Our panel of sports fans considers how fans should feel about MLB teams' chronic overspending
Every week, our panel of sports fans discusses a topic of the moment. For today's conversation, Jake Simpson (writer, The Atlantic), Patrick Hruby (writer, ESPN and The Atlantic), and Hampton Stevens (writer, ESPN and The Atlantic), talk about the new MLB season.
I know I can't speak for the whole country, but in the Northeast (and probably everywhere else), spring has come. In fact, it's been here for a month. So I've been even more impatient than usual to welcome my favorite sport back to the fold. Yes, folks, it's baseball season!
There are no shortage of storylines heading into the 2012 season. Two superteams out in the AL West, the one-strike-from-a-title Rangers and the Angels a la Albert Pujols. Bobby Valentine managing in Boston, where there's no shortage of funny disguises to try. My beloved Yankees, trying for No. 28. And of course there's the glut of potential superstars ready for a breakout year, from Cubs' shortstop Starlin Castro to Royals' first baseman Eric Hosmer, who hit a home run at Yankee Stadium last year that may still be going.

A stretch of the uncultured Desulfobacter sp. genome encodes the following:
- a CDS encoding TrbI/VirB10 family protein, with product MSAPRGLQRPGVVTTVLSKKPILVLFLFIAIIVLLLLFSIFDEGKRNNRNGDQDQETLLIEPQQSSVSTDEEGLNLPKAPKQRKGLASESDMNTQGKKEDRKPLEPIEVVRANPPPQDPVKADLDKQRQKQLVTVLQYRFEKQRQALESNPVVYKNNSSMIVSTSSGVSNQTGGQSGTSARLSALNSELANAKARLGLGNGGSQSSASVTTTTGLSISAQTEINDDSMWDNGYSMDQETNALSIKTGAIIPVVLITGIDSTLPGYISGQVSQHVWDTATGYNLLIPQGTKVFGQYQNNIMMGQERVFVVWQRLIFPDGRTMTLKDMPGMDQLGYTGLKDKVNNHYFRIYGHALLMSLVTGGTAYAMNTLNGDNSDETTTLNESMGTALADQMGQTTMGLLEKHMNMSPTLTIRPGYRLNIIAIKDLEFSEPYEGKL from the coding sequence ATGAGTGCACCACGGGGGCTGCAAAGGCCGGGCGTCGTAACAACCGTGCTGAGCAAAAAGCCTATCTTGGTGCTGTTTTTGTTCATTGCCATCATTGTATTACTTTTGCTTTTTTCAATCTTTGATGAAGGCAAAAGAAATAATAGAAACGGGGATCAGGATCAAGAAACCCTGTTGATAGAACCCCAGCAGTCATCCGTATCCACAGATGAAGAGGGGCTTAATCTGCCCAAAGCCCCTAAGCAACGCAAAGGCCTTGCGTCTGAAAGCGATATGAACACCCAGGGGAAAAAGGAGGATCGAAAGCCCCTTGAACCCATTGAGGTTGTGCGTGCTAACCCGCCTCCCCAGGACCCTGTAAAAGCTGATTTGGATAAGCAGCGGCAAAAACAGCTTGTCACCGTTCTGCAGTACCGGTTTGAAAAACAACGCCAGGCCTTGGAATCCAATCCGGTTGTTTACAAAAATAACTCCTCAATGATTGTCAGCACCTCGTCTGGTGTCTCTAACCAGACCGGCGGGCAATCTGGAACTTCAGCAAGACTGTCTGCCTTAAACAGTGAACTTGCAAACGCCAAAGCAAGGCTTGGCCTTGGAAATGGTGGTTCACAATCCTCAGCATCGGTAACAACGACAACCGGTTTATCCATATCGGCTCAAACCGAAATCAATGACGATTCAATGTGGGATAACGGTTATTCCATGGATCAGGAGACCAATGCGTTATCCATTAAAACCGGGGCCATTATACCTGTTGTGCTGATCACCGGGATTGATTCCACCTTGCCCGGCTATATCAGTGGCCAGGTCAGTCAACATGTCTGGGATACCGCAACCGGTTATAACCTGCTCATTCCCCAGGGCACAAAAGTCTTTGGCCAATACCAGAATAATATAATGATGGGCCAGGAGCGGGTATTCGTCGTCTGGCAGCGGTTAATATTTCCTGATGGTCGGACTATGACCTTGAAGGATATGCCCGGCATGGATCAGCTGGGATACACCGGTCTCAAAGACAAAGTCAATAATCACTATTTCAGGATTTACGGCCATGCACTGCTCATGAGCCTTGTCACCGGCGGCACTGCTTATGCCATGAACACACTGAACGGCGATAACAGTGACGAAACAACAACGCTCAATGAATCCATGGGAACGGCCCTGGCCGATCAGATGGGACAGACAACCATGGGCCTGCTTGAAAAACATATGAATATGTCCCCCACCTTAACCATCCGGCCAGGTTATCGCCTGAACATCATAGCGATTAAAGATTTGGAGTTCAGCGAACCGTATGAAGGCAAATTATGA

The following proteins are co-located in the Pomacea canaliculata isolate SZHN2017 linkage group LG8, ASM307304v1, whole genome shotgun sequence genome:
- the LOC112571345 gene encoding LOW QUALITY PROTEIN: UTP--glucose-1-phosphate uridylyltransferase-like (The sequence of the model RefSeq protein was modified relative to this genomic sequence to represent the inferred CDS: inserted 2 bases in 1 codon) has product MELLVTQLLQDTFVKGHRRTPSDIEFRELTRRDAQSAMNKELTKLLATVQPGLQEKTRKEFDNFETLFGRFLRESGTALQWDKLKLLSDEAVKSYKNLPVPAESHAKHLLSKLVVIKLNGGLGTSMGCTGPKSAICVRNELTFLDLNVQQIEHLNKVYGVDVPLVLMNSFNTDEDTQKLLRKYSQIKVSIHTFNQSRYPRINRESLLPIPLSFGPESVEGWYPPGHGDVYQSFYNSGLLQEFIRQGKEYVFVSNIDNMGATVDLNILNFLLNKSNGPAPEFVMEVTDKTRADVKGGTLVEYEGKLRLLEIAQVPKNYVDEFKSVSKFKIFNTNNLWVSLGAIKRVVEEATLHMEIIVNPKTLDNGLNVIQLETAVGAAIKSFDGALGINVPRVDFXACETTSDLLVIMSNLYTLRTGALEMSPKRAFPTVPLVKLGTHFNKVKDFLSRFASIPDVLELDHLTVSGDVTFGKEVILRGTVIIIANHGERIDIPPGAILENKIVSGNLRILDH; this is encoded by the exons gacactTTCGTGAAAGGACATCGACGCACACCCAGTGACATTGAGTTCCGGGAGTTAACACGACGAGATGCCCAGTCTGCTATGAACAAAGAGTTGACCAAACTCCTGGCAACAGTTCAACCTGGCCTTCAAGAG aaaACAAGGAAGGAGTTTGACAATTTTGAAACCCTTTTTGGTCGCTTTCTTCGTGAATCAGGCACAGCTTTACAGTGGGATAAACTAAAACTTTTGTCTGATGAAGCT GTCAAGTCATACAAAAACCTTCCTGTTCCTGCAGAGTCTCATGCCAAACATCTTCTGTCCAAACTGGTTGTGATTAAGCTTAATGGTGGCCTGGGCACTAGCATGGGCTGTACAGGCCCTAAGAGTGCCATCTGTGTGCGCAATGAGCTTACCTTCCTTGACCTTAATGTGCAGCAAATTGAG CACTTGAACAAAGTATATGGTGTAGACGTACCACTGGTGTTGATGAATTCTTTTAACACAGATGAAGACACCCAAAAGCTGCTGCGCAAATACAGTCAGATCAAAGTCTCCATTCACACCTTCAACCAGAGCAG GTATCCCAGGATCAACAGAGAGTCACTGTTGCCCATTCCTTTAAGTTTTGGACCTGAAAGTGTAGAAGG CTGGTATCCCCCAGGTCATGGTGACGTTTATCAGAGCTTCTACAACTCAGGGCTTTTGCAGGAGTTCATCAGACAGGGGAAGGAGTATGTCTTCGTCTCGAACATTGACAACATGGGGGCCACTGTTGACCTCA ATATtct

For me, though, the biggest change is the obvious one: the league adding another playoff team in each league. For a full breakdown of the new system go here, but the Cliff Notes are that the three division winners get a bye, and the TWO wild card teams have a play-in game to determine the fourth Division Series participant in each league.
The ramifications to pennant races, September strategy, and fan interest are staggering. Will the format draw in a larger following because more fanbases will be involved? Will people love the one-and-done playoff game? Will it initially be viewed as kabuki theater, especially if (gulp) there's a tie for the second wild card spot? And is there no sanctity for a good division title race anymore?
In the end, it's hard to be against the change. Just one-third of MLB teams will make the playoffs in 2012, less than the NFL (37.5 percent) and way less than the NBA and NHL (53.3 percent). But it will fascinating to see what growing pains arise come October.
Are you in the mood for a day at the ballpark, Patrick? And what are you excited for?